A fulfilling career: Longtime Poplarville Police Chief retiring

Published 7:00 am Saturday, December 26, 2015

After serving 20 years as the Poplarville Police Chief, Charlie Fazende will retire on Dec. 31.  Photo by Cassandra Favre

After serving 20 years as the Poplarville Police Chief, Charlie Fazende will retire on Dec. 31.
Photo by Cassandra Favre

On Dec. 31, the city of Poplarville and the Poplarville Police Department will bid farewell to longtime Chief Charlie Fazende.
Even though he was born and raised in New Orleans, Fazende spent a good bit of his childhood in Logtown, one of the communities that became part of the John C. Stennis Space Center.
“My mother was actually born where the test stand physically stands at Stennis,” Fazende said. “I learned how to ride a two-wheel bike in Logtown. It was always home to me.”
During the early 1970s, Fazende began working in the Louisiana oil fields with an oil field supply company. When he left there, he became a salesman and went to work for an oil field rental company.
In 1976, Fazende moved to an oil field service company where he managed crews and equipment for about nine years.
Soon after that, the oil field business bottomed out, he said. The price of oil was low in 1986. That’s when Fazende left the business.
He briefly owned a QuickStop in Nicholson, but soon decided that wasn’t what he wanted to do.
In 1988, he was commissioned by then Pearl River County Sheriff Lorance Lumpkin as a part-time deputy. In 1989, he became a full-time officer and in 1993, he was asked to head the multijurisdictional Pearl River Basin Narcotics Task Force.
In 1995, Fazende joined the Poplarville Police Department as a patrolman under the direction of Chief Joe Stuart. He was promoted to captain in 1997, and after Stuart left to work for the District Attorney in the same year, Fazende was appointed chief, and the rest, as he said, is history.
For Fazende, the desire to enter law enforcement stems from his high school days.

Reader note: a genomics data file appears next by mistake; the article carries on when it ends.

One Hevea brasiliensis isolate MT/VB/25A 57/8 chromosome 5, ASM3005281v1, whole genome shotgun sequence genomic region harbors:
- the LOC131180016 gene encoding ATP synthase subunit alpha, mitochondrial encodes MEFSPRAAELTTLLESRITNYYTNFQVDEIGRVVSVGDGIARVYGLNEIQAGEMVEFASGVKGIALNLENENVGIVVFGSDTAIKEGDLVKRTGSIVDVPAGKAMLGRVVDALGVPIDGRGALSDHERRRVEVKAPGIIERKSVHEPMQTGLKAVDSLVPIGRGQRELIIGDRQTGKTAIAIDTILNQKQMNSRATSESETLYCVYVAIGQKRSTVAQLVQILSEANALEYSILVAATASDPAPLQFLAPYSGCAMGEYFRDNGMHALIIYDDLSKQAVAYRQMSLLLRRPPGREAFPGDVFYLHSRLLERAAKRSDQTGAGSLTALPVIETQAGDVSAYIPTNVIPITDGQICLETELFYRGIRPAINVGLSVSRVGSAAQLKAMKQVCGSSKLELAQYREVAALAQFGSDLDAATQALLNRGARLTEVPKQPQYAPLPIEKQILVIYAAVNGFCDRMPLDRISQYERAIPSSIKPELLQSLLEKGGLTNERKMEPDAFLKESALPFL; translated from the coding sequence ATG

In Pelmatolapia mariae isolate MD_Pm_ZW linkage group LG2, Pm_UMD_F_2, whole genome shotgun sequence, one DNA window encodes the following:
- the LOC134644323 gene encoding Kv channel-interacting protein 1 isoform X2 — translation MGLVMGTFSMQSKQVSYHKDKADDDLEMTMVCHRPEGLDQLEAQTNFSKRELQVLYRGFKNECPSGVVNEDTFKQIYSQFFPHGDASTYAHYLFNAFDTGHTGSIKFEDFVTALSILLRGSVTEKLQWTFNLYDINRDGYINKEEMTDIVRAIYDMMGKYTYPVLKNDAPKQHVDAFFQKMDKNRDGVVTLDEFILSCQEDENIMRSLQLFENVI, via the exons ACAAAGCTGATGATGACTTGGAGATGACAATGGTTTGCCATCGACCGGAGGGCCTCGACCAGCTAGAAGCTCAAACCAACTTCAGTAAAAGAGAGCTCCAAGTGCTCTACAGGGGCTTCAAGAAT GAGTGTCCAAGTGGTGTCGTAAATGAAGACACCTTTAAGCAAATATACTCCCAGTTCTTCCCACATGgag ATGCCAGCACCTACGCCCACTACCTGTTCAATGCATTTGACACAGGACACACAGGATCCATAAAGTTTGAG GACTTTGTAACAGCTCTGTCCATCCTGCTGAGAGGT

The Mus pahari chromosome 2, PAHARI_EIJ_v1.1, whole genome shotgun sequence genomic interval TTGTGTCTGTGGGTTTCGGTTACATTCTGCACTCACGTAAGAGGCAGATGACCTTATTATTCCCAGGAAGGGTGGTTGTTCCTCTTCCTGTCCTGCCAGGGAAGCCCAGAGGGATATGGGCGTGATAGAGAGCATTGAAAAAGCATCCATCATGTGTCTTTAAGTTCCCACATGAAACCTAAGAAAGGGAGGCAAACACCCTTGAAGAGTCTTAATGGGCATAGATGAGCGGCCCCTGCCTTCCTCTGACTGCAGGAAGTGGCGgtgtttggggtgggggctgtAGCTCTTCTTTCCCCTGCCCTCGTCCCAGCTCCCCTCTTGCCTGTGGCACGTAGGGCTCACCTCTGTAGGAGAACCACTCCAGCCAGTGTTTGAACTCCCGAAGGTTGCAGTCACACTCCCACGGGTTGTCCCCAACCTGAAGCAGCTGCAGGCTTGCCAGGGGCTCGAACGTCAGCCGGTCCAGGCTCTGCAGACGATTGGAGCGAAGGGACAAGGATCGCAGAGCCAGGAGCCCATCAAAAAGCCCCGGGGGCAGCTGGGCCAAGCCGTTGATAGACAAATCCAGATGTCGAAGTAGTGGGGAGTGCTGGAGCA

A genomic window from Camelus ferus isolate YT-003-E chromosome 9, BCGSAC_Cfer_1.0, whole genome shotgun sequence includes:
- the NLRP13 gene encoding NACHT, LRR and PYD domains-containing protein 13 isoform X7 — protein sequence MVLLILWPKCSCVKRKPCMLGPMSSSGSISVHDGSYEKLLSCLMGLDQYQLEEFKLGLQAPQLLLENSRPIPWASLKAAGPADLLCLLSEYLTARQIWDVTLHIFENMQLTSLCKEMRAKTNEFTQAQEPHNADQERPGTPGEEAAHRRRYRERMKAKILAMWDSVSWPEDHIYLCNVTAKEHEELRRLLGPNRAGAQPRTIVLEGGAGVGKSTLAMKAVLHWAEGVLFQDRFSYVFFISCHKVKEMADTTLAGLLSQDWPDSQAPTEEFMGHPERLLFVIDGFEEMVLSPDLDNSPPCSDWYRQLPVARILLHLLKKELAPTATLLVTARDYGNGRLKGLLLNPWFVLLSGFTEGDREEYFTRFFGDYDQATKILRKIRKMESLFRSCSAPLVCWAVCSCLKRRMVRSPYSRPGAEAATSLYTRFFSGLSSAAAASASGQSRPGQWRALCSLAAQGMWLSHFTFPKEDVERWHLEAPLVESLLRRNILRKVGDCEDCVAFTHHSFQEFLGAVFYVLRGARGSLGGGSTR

“I was always taking up for the underdog,” he said. “Helping people makes a difference. I was the victim of a burglary and I know how that feels. I always admired people in law enforcement. It’s a noble profession and something to be proud of. It’s been a lot of fun and it’s fulfilled my life.”
One of the accomplishments Fazende is most proud of was the department’s establishment of the first junior police academy in the state.
“It was created prior to Hurricane Katrina and was the brainchild of Cpt. Doug Rowell and Cpt. Rossie Creel,” Fazende said. “It was for teenagers and we partnered with Pearl River Community College. Volunteer instructors from the fire and police departments, FBI and ATF participated in the program. It was unique and good for the youth in the community. Given the size of our department, it was a pretty significant accomplishment.”
The program lasted for about three to four years and was funded by donations from individuals and businesses. Due to a decline in the economy, the program was discontinued.
Fazende said the last 20 years have been wonderful.
“I’m so grateful for the people I’ve had the opportunity to work with and I’ve learned so much from the people who have come through this department,” Fazende said. “I’ve made lots of lifelong friends and I can’t imagine not having it or how my life would have been. I’m glad I chose the path I did.”
Fazende said he still hasn’t decided what his plans will be after his retirement becomes effective Dec. 31.
“My goal was to attain 28 years and then get into something different, see what else is out there,” Fazende said.

Sign up for our daily email newsletter

Get the latest news sent to your inbox